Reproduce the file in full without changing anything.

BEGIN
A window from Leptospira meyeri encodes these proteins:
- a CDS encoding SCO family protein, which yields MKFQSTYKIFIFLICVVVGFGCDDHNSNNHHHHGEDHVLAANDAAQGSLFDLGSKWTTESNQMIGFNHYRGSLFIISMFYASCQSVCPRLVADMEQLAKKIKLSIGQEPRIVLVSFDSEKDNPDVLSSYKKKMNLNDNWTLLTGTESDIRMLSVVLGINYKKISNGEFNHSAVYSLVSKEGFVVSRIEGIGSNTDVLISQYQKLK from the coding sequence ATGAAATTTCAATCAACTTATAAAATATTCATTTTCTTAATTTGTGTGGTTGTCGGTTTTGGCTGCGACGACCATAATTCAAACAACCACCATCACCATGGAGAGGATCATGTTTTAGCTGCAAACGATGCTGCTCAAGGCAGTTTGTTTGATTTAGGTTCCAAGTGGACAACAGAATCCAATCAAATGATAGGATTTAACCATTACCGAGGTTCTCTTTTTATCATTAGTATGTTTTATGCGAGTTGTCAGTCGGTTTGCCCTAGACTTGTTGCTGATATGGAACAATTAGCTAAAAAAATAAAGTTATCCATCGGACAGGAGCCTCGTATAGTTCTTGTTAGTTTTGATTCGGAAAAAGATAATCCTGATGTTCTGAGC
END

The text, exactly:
A window from Leptospira meyeri encodes these proteins:
- a CDS encoding SCO family protein, which yields MKFQSTYKIFIFLICVVVGFGCDDHNSNNHHHHGEDHVLAANDAAQGSLFDLGSKWTTESNQMIGFNHYRGSLFIISMFYASCQSVCPRLVADMEQLAKKIKLSIGQEPRIVLVSFDSEKDNPDVLSSYKKKMNLNDNWTLLTGTESDIRMLSVVLGINYKKISNGEFNHSAVYSLVSKEGFVVSRIEGIGSNTDVLISQYQKLK from the coding sequence ATGAAATTTCAATCAACTTATAAAATATTCATTTTCTTAATTTGTGTGGTTGTCGGTTTTGGCTGCGACGACCATAATTCAAACAACCACCATCACCATGGAGAGGATCATGTTTTAGCTGCAAACGATGCTGCTCAAGGCAGTTTGTTTGATTTAGGTTCCAAGTGGACAACAGAATCCAATCAAATGATAGGATTTAACCATTACCGAGGTTCTCTTTTTATCATTAGTATGTTTTATGCGAGTTGTCAGTCGGTTTGCCCTAGACTTGTTGCTGATATGGAACAATTAGCTAAAAAAATAAAGTTATCCATCGGACAGGAGCCTCGTATAGTTCTTGTTAGTTTTGATTCGGAAAAAGATAATCCTGATGTTCTGAGC